The year is coming to an end, and not a moment too soon. I’m sure most of us can’t wait to turn the page on 2020 and COVID-19. The pandemic has touched everyone, and the hardship has been severe for many. Some of you have lost loved ones. Others have lost jobs or businesses. And we all miss our family and friends, especially at this time of year.
For months, we’ve wondered when we can get back to something approaching normal. I wish I could be in Vancouver delivering this speech in person and hearing about your concerns directly. Unfortunately, the time for face-to-face meetings has not yet come. But we can be together virtually, and I thank you for the invitation to speak with you today.
The recent positive news on vaccines provides some reassurance that more normal activities can resume sometime later next year. However, the path from here to there looks difficult. A second wave of COVID-19 is sweeping across much of the country, leading to renewed restrictions. These will weigh on economic growth early next year and increase the strain on Canadian families and businesses.
I don’t want to downplay these difficulties. But today, I want to look beyond this second wave and focus on a critical piece of our economic recovery—trade. So far, household spending has led the way. But for the economy to fully recover, it needs to be firing on more than one cylinder. To be sustainable, the recovery must broaden to include exports and, with this, business investment.
Because we all need to lift our spirits as we head into the holiday season, I want to end the year with some cautious optimism. My message is that exports and business investment could bounce back from this recession more quickly than they did after the global financial crisis. But for this to happen, we all have some work to do.
Allow me to start by looking back a decade to the recovery from the global financial crisis to compare how trade was evolving then with how it is evolving now. I’ll show you what’s at stake with a robust export recovery. And I’ll close with some thoughts on how we can improve the odds of bringing this about.
The global financial crisis pummelled the world economy back in 2008 and 2009. But Canada fared relatively well because of our strong financial system. Our recession was shorter and shallower than in most other economies. But our exports were hit hard—indeed, harder than most. That’s because of our close ties with the United States, which was the epicentre of the crisis. While global exports fell by less than 20 percent, Canadian exports fell by close to 30 percent.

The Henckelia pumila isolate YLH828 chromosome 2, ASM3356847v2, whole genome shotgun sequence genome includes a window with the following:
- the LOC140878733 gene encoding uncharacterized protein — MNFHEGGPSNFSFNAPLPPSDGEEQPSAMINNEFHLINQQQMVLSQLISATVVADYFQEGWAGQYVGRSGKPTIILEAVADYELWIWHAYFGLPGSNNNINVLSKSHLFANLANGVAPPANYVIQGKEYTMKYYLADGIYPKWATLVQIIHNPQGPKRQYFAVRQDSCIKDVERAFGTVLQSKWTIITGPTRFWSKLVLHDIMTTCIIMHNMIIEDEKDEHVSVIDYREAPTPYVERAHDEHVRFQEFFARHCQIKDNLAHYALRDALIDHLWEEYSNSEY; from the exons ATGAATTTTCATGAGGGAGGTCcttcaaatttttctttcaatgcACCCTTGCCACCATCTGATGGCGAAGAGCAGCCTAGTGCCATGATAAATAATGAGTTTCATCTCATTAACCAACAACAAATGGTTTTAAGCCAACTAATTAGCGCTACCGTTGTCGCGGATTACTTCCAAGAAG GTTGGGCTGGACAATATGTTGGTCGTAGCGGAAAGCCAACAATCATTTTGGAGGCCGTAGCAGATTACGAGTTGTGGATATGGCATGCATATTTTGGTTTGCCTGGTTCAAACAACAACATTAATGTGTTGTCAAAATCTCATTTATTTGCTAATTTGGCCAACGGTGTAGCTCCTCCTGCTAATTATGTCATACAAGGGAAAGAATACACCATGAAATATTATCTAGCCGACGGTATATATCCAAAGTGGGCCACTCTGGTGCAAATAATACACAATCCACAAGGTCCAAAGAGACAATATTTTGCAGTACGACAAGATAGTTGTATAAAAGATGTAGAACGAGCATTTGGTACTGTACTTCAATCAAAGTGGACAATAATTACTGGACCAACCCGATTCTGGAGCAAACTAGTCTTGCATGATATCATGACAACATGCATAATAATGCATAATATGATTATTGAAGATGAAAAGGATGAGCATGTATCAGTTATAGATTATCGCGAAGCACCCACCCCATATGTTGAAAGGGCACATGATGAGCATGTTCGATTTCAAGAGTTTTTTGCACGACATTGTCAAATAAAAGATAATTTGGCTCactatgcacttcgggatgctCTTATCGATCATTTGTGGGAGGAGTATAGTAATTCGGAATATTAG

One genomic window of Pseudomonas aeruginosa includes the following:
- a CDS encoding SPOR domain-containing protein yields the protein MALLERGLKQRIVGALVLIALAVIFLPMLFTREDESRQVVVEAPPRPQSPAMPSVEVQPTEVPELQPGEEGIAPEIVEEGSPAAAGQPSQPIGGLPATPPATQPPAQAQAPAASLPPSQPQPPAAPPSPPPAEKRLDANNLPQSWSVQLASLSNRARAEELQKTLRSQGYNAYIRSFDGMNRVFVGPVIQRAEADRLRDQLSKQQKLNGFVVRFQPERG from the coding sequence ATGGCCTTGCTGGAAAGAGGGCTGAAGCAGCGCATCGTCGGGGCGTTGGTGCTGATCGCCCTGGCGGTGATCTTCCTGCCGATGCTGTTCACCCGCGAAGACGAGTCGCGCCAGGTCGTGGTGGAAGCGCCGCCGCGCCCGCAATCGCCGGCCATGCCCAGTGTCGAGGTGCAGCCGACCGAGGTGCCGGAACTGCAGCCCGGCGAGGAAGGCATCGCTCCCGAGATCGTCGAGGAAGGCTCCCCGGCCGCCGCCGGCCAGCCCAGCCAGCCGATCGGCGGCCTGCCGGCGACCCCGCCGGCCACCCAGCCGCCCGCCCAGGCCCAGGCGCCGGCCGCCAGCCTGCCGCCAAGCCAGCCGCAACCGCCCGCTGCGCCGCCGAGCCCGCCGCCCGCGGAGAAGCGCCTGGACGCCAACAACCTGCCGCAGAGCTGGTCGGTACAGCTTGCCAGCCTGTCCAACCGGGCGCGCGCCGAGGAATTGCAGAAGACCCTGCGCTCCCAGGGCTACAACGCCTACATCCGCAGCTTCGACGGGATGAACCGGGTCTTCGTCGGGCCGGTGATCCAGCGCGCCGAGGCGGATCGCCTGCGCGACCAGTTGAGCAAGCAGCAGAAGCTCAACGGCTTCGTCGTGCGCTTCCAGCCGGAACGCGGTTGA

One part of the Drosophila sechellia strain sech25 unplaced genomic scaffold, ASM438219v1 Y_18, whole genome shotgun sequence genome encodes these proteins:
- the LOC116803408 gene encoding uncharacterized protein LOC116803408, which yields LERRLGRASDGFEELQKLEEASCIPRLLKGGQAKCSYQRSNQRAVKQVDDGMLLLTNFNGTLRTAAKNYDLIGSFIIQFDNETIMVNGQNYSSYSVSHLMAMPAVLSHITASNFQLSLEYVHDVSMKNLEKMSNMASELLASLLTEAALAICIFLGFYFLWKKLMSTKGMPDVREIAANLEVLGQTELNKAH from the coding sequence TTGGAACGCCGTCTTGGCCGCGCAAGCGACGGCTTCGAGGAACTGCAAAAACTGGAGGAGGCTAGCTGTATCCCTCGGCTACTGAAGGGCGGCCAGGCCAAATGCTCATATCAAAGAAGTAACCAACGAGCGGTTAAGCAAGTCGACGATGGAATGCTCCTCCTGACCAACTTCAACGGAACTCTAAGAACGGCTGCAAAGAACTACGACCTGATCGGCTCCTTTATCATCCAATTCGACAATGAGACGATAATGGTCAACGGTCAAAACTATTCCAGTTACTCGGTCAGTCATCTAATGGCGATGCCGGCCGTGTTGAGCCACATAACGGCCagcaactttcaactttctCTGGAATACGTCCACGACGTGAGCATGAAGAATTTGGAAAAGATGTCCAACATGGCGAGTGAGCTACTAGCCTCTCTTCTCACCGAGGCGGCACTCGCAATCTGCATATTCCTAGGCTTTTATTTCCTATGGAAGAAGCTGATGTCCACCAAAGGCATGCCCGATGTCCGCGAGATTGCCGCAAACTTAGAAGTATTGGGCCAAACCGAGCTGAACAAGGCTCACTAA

As is usually the case in recessions, demand for goods was particularly affected. Canada swung from having a large trade surplus in goods to a small deficit. (Chart 1).
Canadian exports began to recover immediately after the crisis, but the rebound stalled. Weak foreign demand, particularly from the United States, was holding exports back. But that wasn’t the whole story.
Bank of Canada researchers spent a lot of time dissecting these disappointing exports and zeroed in on two fundamental issues: geography and competitiveness. Two-thirds of Canada’s underperformance was blamed on geography—who we trade with. Canadian export markets were concentrated in mature economies with relatively slow growth, such as the United States, rather than faster-growing emerging-market economies, largely in Asia. The remainder of this poor performance was tied to a lack of competitiveness: unit labour costs in Canada were higher than elsewhere because of slow productivity growth and the impact of a stronger currency. Canada’s regulatory regime and investment climate were also cited as impediments.1
Now let’s look at how this past experience compares with today. While the period leading up to the global financial crisis was positive for trade, the period before the pandemic was anything but. Trade disputes arose between the United States and several other economies, including Canada, the European Union and particularly China. These disputes led to escalating tariffs and pervasive uncertainty about global policy. Bank researchers estimated that these factors combined would reduce global output by more than 1 percent—that’s more than $1 trillion—by the end of 2021.2 In this environment, it’s no wonder companies were reluctant to invest to expand their export capacity.